The big western European banks that have been establishing their presence in central and eastern Europe in recent years are now ready to compete for the top market spots in the region, according to Austria's Raiffeisen Bank International AG.
"We believe that achieving leading positions on these markets will become one of the major tasks for the big banking groups [in 2018]," RBI projected in its CEE Banking Report published June 14.
Since 2014, seven international banking groups — RBI, its compatriot Erste Group Bank AG, Hungary's OTP Bank Nyrt., Italian groups UniCredit SpA and Intesa Sanpaolo SpA, France-based Société Générale SA and Belgium's KBC Group NV, have been working their way into the CEE banking markets.
They used the time to position themselves in countries where they wanted to grow by cleaning up portfolios and streamlining business setups, but also by accumulating enough core funding for future growth, RBI said. The loan-to-deposit ratio for the group of seven banks now stands at nearly 80% for the entire CEE region, it noted.
As competition between the seven increases, they will look to increase retail lending in their respective target markets, boosting overall CEE retail lending, RBI said. Retail lending as a share of total portfolios ticked up to 57% at the end of 2017 from 55% in 2014, and RBI said it expects that figure "to continue to grow at a rather high pace, possibly within the average range of 1 [percentage point] per year."
In the medium to long term, retail loan growth in the CEE markets overall should clearly outpace corporate loan growth, RBI added.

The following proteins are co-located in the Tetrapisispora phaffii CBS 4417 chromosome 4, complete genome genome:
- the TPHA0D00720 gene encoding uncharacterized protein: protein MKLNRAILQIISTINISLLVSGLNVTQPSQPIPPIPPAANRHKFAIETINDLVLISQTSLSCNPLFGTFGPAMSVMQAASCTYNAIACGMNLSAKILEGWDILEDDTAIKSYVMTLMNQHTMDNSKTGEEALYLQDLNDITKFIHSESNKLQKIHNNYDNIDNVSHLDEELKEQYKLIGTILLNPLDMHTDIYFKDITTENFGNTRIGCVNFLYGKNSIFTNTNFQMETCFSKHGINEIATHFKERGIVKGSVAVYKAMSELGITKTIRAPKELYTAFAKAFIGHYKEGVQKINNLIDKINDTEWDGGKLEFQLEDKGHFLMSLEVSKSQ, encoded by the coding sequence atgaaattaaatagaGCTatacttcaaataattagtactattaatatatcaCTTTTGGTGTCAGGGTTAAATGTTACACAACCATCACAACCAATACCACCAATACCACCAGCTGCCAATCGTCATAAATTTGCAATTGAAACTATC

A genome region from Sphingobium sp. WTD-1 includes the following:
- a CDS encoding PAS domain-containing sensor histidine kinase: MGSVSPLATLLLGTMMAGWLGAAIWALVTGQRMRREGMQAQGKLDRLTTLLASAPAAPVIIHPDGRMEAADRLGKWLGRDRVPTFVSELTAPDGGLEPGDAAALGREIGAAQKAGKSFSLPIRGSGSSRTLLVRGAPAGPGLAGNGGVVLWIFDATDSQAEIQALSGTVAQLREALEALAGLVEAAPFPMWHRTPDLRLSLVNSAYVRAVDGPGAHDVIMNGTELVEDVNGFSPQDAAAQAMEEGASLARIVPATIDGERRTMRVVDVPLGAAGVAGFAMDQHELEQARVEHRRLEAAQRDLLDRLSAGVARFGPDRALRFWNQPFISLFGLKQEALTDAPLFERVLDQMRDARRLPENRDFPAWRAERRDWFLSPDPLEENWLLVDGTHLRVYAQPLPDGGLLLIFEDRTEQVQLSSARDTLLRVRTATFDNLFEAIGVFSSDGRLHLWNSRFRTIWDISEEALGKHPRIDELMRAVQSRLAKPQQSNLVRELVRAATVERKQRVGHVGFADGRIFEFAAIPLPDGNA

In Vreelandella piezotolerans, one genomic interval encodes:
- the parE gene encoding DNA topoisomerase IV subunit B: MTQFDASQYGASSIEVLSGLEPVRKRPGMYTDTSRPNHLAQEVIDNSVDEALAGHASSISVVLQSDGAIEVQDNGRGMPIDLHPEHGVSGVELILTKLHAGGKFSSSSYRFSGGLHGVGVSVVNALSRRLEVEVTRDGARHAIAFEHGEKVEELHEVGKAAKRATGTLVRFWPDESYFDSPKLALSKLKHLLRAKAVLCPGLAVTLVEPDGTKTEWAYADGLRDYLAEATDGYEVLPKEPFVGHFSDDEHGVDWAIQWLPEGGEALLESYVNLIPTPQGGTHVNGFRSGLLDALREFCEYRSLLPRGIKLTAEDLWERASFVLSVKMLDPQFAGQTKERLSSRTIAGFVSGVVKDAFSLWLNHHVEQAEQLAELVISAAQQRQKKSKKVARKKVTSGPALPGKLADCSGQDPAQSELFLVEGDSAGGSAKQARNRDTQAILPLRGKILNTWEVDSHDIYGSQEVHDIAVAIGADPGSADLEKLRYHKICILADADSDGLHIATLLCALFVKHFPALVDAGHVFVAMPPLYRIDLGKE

From 2018 to 2023, most of the nominal CEE loan stock growth will be concentrated in Russia and Poland, given the large nominal sizes of their respective economies and banking sectors. RBI foresees nominal loan stock growth of roughly €385 billion over the period, of which about €200 billion is expected to come from Poland and Russia and around €150 billion from the Czech Republic, Romania, Hungary and Slovakia.
Hungary and Romania will see the fastest loan growth rates among larger CEE markets, with annual rates of 9% to 10% in the medium term, compared to an average of 5% to 7% growth expected for the whole CEE region.
Apart from looking to grow in preferred markets, the big seven international groups will also take a more flexible approach to the expansion by raising investment in digital services, according to the report. Erste Group said earlier in 2018 that it will seek to grow in its core CEE markets through a new digital platform called George, rather than through new acquisitions.
RBI also said large groups may look to expand through offering complementary services such as insurance and asset management, noting Intesa Sanpaolo's track record of having done so in Italy.